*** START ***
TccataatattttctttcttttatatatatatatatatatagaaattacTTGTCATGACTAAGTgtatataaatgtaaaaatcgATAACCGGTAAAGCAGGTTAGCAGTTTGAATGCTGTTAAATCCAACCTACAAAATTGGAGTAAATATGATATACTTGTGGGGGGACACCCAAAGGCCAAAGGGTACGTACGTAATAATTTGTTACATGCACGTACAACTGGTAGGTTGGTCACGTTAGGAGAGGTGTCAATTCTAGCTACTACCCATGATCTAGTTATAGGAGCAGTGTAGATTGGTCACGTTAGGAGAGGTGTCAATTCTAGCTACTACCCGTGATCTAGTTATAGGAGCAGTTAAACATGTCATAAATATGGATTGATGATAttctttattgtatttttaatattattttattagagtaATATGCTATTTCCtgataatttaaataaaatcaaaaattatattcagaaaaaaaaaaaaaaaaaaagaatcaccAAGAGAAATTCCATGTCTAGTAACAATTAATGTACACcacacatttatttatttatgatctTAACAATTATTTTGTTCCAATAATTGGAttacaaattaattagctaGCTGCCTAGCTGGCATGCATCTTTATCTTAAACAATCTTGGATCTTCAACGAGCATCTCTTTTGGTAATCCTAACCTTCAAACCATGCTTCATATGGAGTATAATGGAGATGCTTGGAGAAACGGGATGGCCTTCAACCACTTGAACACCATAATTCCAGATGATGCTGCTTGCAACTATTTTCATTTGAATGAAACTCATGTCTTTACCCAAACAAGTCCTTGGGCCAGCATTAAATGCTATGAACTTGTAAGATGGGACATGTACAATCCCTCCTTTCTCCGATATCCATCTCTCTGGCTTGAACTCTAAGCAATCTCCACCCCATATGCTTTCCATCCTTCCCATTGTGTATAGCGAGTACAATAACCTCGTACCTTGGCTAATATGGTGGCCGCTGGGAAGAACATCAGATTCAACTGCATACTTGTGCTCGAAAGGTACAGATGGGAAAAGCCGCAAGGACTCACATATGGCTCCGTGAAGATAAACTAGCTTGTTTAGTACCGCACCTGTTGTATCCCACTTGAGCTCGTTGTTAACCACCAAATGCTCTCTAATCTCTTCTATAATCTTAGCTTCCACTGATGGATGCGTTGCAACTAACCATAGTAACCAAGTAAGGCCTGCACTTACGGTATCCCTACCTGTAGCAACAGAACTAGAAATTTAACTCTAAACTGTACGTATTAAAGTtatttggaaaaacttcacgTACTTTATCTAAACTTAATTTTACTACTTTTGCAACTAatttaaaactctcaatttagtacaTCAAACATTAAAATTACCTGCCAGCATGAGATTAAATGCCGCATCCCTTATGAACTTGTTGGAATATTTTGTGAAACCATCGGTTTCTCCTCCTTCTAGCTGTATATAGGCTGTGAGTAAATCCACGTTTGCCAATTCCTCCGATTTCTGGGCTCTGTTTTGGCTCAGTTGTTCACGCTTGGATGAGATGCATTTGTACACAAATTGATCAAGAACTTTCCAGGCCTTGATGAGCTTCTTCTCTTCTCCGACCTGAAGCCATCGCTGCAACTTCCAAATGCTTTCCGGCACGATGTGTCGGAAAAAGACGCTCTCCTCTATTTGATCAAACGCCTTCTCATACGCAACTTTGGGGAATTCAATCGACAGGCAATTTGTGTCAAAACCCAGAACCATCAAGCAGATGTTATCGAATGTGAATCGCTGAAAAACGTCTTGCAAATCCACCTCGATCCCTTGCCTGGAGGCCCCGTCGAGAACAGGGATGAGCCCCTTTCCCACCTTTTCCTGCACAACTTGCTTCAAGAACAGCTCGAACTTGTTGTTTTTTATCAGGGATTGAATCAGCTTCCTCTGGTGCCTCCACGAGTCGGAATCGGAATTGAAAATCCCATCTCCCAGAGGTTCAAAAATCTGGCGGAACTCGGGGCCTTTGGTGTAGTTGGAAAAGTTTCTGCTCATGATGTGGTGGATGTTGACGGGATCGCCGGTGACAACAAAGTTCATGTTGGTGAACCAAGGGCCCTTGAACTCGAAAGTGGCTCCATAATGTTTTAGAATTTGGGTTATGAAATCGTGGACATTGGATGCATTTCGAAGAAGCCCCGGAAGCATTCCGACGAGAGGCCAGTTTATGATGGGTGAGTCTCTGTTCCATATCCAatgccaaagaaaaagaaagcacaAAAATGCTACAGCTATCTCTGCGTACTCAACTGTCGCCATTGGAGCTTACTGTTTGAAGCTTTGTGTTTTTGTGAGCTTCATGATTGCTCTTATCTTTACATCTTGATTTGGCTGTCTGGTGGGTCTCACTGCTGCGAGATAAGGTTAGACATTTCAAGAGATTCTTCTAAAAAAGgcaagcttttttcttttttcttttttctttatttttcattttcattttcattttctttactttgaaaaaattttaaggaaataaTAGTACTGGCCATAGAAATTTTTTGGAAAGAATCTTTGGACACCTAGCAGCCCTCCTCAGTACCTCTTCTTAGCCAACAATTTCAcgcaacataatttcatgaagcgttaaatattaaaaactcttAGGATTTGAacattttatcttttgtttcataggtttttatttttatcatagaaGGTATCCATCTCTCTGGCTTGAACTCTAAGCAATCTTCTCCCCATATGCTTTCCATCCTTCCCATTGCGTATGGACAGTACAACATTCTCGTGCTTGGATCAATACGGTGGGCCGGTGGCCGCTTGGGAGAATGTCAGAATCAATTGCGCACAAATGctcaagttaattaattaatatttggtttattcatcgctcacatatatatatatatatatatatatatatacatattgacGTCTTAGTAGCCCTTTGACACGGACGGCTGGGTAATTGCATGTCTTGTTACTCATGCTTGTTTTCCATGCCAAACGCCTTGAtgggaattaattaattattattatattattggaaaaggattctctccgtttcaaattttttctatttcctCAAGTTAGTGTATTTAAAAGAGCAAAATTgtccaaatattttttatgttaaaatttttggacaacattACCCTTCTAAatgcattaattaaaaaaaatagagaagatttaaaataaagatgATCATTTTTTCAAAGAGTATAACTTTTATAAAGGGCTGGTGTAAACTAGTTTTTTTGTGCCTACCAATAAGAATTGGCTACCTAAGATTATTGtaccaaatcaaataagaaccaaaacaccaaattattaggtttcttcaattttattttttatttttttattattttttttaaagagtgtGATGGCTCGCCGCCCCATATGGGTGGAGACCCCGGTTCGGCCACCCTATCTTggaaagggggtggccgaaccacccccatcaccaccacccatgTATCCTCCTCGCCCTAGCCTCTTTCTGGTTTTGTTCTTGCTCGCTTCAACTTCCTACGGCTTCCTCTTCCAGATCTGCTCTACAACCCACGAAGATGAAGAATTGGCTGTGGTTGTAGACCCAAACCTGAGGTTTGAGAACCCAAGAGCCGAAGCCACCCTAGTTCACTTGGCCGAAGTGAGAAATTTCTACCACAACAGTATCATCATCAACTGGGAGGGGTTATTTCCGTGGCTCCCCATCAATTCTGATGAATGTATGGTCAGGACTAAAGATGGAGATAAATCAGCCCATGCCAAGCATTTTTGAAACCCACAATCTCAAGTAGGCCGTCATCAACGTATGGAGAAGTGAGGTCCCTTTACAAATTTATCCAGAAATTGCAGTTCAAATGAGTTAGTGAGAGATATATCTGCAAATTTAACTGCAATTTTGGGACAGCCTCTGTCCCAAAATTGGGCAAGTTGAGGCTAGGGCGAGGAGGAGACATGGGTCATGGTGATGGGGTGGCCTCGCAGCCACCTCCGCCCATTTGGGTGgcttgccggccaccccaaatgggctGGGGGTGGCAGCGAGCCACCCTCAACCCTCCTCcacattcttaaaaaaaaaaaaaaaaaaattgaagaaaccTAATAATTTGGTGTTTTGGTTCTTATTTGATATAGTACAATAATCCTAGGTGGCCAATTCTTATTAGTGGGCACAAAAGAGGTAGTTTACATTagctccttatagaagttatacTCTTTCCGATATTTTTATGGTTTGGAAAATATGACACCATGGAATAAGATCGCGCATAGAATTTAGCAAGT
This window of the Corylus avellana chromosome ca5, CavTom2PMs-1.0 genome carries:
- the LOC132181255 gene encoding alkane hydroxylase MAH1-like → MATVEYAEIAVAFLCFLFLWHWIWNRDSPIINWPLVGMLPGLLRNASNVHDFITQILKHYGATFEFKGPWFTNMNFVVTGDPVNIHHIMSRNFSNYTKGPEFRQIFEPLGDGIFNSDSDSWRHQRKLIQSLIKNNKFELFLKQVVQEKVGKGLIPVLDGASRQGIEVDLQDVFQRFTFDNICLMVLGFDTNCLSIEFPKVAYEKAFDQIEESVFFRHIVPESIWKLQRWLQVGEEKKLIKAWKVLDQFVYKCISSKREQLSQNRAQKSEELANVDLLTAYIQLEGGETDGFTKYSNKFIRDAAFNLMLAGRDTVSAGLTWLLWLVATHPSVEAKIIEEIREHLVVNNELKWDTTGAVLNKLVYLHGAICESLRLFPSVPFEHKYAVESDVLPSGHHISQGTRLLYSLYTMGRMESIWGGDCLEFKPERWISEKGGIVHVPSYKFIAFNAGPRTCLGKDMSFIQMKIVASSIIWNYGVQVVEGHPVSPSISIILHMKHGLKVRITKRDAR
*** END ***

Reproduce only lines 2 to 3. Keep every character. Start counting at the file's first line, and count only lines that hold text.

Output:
This window of the Corylus avellana chromosome ca5, CavTom2PMs-1.0 genome carries:
- the LOC132181255 gene encoding alkane hydroxylase MAH1-like → MATVEYAEIAVAFLCFLFLWHWIWNRDSPIINWPLVGMLPGLLRNASNVHDFITQILKHYGATFEFKGPWFTNMNFVVTGDPVNIHHIMSRNFSNYTKGPEFRQIFEPLGDGIFNSDSDSWRHQRKLIQSLIKNNKFELFLKQVVQEKVGKGLIPVLDGASRQGIEVDLQDVFQRFTFDNICLMVLGFDTNCLSIEFPKVAYEKAFDQIEESVFFRHIVPESIWKLQRWLQVGEEKKLIKAWKVLDQFVYKCISSKREQLSQNRAQKSEELANVDLLTAYIQLEGGETDGFTKYSNKFIRDAAFNLMLAGRDTVSAGLTWLLWLVATHPSVEAKIIEEIREHLVVNNELKWDTTGAVLNKLVYLHGAICESLRLFPSVPFEHKYAVESDVLPSGHHISQGTRLLYSLYTMGRMESIWGGDCLEFKPERWISEKGGIVHVPSYKFIAFNAGPRTCLGKDMSFIQMKIVASSIIWNYGVQVVEGHPVSPSISIILHMKHGLKVRITKRDAR